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Putting bread on the table: A Hungarian farmer’s perspective

“You are creating a miracle, Erno! – Nope, just bread for the table.”

The short dialogue above ensued between my friend István Dudás and I during the autumn wheat harvest season. István who visited me with his children in the middle of the harvesting period does not relate to agriculture professionally, but he is one of the few people who respect us farmers for our profession. Because this is not only a work; it is a mission, inspired by God.

Why did I start with the cited dialogue? In the introduction of the June issue of the online journal Agroforum, Dr. László Bódis once again emphasized the important issue; “More respect for farmers”, as farming is one of the few professions supporting life and living by, feeding the world.

During my professional internship in The Netherlands in 2010 I saw this message on most agricultural machinery: In the Netherlands “ordinary peasants” are genuinely respected, not like in our country. I once read an old text, written 100 years ago that showed the lack of respect for Hungarian peasants in these times in contrast to many developed Western countries, perhaps nothing has changed. Will it ever change at all?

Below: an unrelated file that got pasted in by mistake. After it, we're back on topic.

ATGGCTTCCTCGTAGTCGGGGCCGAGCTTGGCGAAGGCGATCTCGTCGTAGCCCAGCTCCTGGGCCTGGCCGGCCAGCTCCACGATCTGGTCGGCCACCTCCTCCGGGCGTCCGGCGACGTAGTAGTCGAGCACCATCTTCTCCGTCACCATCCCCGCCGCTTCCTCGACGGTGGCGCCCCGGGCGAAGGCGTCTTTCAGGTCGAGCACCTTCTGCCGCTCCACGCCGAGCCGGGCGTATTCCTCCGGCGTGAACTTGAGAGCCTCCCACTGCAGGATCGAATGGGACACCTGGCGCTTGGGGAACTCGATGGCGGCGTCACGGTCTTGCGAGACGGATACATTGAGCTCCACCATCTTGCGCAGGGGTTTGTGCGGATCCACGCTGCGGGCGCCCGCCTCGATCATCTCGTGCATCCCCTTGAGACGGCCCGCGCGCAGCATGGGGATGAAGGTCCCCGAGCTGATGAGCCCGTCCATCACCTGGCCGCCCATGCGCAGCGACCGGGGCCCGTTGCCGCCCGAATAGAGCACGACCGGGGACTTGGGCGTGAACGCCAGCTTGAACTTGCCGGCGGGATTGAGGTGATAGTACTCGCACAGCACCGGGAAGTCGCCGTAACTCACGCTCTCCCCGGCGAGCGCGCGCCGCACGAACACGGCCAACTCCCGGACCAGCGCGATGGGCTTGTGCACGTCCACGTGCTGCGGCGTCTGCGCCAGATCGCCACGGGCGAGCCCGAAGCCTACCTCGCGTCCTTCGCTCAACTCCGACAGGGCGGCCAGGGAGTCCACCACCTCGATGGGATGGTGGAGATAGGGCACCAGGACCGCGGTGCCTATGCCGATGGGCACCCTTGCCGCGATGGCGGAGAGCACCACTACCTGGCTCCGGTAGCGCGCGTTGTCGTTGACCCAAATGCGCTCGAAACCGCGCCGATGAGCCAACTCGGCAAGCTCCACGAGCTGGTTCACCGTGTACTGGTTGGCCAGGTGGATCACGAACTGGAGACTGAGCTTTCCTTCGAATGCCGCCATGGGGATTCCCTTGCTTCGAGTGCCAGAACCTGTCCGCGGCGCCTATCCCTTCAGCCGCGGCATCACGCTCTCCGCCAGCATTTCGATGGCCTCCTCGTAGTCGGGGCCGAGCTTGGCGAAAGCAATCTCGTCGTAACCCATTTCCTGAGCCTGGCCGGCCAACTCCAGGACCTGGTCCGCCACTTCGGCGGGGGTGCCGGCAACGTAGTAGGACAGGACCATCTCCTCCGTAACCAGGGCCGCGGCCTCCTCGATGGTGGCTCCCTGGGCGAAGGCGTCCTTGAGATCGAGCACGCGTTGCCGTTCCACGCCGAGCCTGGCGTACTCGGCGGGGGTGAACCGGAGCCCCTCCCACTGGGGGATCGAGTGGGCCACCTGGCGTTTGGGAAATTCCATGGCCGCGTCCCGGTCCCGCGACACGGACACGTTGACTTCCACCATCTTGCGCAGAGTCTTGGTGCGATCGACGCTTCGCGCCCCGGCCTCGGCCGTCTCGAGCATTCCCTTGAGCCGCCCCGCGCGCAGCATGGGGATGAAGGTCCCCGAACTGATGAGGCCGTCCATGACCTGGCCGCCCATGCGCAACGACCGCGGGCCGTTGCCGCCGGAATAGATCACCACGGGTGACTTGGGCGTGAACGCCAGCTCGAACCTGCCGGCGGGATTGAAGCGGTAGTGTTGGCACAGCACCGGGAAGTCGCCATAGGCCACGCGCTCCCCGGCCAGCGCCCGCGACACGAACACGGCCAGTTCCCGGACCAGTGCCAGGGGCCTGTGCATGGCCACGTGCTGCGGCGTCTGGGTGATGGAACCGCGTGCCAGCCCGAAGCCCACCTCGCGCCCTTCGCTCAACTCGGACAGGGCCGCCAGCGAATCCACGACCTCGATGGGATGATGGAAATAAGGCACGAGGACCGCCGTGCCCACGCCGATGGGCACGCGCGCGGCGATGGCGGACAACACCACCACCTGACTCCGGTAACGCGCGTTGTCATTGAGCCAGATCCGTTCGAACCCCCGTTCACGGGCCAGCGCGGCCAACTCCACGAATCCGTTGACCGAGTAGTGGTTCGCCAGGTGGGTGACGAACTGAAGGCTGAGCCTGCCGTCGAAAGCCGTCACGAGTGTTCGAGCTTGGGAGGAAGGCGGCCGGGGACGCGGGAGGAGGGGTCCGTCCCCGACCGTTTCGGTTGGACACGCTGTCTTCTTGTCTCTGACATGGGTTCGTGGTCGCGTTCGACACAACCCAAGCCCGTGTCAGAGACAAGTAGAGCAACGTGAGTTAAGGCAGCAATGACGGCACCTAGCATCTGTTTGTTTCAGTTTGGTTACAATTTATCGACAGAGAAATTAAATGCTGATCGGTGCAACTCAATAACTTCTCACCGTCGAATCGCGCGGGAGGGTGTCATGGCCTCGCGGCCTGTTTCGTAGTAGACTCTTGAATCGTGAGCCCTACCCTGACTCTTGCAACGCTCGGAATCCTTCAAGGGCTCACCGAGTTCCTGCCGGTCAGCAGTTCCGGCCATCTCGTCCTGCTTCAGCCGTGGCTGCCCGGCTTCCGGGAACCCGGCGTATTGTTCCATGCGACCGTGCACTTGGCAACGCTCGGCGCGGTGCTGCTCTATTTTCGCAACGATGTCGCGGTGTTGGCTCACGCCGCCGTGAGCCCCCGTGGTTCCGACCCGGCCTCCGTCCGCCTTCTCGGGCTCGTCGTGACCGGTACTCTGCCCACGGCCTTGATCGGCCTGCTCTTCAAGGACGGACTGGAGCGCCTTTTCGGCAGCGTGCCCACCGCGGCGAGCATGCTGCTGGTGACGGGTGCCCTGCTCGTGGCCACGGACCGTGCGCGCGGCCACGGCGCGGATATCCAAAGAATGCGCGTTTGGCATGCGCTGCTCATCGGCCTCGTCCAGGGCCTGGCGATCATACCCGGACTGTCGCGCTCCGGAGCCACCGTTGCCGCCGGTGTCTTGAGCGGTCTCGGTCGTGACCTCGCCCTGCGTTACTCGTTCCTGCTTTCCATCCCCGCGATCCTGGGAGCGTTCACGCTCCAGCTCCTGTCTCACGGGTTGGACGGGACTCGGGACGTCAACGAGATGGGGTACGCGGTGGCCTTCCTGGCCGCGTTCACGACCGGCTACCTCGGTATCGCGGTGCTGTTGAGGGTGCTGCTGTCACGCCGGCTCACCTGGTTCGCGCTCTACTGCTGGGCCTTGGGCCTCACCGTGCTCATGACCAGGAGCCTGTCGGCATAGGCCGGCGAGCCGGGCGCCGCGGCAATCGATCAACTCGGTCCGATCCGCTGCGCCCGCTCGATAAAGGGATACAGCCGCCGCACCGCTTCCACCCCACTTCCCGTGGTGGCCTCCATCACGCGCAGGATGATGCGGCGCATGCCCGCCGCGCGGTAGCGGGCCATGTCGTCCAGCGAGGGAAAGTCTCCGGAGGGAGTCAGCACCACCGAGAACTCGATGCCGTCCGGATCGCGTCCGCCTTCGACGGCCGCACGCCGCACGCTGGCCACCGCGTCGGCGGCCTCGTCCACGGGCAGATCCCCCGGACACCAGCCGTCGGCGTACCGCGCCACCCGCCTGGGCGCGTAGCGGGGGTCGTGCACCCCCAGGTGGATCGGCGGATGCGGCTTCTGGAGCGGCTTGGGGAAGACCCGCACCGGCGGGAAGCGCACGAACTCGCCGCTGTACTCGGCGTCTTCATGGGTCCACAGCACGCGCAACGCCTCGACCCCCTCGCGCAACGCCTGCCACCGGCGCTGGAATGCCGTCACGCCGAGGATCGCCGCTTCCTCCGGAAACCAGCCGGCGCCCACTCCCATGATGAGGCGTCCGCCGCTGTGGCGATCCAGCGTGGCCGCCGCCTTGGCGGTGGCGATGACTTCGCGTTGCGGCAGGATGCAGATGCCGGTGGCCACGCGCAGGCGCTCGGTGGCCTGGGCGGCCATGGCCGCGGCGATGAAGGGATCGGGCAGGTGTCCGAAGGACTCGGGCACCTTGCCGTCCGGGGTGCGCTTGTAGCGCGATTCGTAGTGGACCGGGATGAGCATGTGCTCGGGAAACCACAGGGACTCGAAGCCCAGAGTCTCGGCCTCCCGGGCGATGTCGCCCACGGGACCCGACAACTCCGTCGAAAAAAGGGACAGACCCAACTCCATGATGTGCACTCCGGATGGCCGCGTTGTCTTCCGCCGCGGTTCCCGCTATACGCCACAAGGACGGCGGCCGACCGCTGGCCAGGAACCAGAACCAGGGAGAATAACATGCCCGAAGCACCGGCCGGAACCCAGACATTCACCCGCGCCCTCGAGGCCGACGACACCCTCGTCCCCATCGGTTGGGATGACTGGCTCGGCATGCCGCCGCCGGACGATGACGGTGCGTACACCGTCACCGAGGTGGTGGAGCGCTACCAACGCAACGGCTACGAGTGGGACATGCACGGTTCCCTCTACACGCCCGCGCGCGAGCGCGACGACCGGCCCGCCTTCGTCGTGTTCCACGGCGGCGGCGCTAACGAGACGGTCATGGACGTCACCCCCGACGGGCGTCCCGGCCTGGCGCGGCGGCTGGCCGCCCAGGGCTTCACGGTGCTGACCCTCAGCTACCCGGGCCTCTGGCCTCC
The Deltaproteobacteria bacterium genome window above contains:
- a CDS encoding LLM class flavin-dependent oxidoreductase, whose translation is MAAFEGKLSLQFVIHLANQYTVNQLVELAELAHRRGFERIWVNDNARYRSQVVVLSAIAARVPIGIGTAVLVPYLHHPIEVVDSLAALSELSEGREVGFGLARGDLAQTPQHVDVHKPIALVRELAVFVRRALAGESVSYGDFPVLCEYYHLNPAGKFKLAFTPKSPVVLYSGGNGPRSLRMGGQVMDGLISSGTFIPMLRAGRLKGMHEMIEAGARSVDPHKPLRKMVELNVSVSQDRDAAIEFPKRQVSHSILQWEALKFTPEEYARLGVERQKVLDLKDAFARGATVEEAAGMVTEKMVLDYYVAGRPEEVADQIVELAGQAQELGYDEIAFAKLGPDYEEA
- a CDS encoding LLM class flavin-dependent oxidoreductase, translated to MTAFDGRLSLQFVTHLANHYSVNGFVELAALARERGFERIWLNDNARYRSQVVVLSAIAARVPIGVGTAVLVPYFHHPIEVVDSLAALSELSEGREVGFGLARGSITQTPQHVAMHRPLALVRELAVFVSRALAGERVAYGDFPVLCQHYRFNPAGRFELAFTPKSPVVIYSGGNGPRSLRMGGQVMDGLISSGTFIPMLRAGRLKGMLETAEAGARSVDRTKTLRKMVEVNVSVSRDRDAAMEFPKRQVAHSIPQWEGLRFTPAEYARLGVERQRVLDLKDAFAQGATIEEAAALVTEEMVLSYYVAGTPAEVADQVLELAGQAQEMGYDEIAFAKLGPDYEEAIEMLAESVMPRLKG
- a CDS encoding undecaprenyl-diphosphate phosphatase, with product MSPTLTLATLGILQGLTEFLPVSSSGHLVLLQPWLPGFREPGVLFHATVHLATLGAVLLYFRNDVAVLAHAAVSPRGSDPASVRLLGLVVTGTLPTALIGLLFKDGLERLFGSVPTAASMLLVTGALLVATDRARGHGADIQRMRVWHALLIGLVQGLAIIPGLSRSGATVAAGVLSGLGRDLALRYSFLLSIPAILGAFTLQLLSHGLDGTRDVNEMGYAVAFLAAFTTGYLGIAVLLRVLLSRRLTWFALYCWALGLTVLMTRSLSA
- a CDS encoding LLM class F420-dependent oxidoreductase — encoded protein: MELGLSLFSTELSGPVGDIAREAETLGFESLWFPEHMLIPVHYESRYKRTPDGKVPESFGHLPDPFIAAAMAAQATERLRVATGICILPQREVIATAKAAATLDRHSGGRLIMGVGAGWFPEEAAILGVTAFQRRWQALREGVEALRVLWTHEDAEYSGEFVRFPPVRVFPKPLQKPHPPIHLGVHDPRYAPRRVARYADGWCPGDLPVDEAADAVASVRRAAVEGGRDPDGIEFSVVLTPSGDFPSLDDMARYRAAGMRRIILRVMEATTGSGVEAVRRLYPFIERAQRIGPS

Agriculture is a never-ending cycle, especially for farmers whose livelihood depends on it and giving up, is not an option even if it were possible. I come from a family whose great-great-grandfather before I had pushed the plow behind the horses into the Hungarian soil, swung the scythe and my great-great-grandmother sowed from her apron and then harvested with her hands. So permit me to say that my family has nourished the world for generations.

One of the main goals of a serious-minded farmer is to get a higher yield in whatever crop he or she cultivates. This goal is not an end in itself but a means to an end- which is to generate income to cover the basic costs of the farm enterprise.

Looking at today’s farming trends in Hungary, with a focus on this year’s wheat harvest in Tabajd in Fejér County one can say that, the variations in precipitation resulted in different yields in the various areas in this part of the country. A recent study further buttresses this observation with detailed empirical findings.

Although, there have been a few questions on my mind begging to be considered; what is cultivating worth? Should farmers focus on monoculture or diversify their production? The cultivation of several plants can be an advantage because we can expect more resources from them, our crop rotation system will be more diversified and the environment can benefit from diversified crops. The disadvantage of growing several crops, however, is the issue of storage and the cost that comes with it.

This blog post is a brief reflection inspired by a full report (see here) that was originally published in agroforum.hu in Hungarian.

Picture credit: Ernő Tamás Zsár and colleagues